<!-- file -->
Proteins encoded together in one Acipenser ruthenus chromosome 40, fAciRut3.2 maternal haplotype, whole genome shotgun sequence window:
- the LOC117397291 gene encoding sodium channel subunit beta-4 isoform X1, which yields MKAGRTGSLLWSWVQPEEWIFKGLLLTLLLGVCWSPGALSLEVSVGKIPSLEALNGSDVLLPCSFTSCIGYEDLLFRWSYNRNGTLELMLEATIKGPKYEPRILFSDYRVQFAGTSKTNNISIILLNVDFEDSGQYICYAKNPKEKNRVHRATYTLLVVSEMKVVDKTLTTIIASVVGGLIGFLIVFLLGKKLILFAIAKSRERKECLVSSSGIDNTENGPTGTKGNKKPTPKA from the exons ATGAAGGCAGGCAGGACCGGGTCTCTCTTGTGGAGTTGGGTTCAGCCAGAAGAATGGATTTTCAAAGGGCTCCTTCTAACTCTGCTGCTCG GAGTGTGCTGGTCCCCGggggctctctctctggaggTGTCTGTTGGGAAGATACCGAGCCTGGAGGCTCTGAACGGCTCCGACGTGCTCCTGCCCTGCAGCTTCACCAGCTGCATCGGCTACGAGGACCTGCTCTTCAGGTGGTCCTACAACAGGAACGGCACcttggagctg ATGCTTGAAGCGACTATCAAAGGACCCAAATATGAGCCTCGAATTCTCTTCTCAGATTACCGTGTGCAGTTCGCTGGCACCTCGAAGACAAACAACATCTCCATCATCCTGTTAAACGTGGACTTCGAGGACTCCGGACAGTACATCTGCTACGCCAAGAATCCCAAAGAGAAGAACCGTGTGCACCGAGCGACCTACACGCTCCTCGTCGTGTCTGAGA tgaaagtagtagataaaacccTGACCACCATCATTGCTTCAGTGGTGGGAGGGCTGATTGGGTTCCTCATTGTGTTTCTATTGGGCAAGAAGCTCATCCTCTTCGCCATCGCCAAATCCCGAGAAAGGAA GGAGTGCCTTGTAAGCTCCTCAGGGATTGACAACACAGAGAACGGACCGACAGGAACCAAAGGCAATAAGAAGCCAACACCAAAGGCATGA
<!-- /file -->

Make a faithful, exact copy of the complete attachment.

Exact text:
Proteins encoded together in one Acipenser ruthenus chromosome 40, fAciRut3.2 maternal haplotype, whole genome shotgun sequence window:
- the LOC117397291 gene encoding sodium channel subunit beta-4 isoform X1, which yields MKAGRTGSLLWSWVQPEEWIFKGLLLTLLLGVCWSPGALSLEVSVGKIPSLEALNGSDVLLPCSFTSCIGYEDLLFRWSYNRNGTLELMLEATIKGPKYEPRILFSDYRVQFAGTSKTNNISIILLNVDFEDSGQYICYAKNPKEKNRVHRATYTLLVVSEMKVVDKTLTTIIASVVGGLIGFLIVFLLGKKLILFAIAKSRERKECLVSSSGIDNTENGPTGTKGNKKPTPKA from the exons ATGAAGGCAGGCAGGACCGGGTCTCTCTTGTGGAGTTGGGTTCAGCCAGAAGAATGGATTTTCAAAGGGCTCCTTCTAACTCTGCTGCTCG GAGTGTGCTGGTCCCCGggggctctctctctggaggTGTCTGTTGGGAAGATACCGAGCCTGGAGGCTCTGAACGGCTCCGACGTGCTCCTGCCCTGCAGCTTCACCAGCTGCATCGGCTACGAGGACCTGCTCTTCAGGTGGTCCTACAACAGGAACGGCACcttggagctg ATGCTTGAAGCGACTATCAAAGGACCCAAATATGAGCCTCGAATTCTCTTCTCAGATTACCGTGTGCAGTTCGCTGGCACCTCGAAGACAAACAACATCTCCATCATCCTGTTAAACGTGGACTTCGAGGACTCCGGACAGTACATCTGCTACGCCAAGAATCCCAAAGAGAAGAACCGTGTGCACCGAGCGACCTACACGCTCCTCGTCGTGTCTGAGA tgaaagtagtagataaaacccTGACCACCATCATTGCTTCAGTGGTGGGAGGGCTGATTGGGTTCCTCATTGTGTTTCTATTGGGCAAGAAGCTCATCCTCTTCGCCATCGCCAAATCCCGAGAAAGGAA GGAGTGCCTTGTAAGCTCCTCAGGGATTGACAACACAGAGAACGGACCGACAGGAACCAAAGGCAATAAGAAGCCAACACCAAAGGCATGA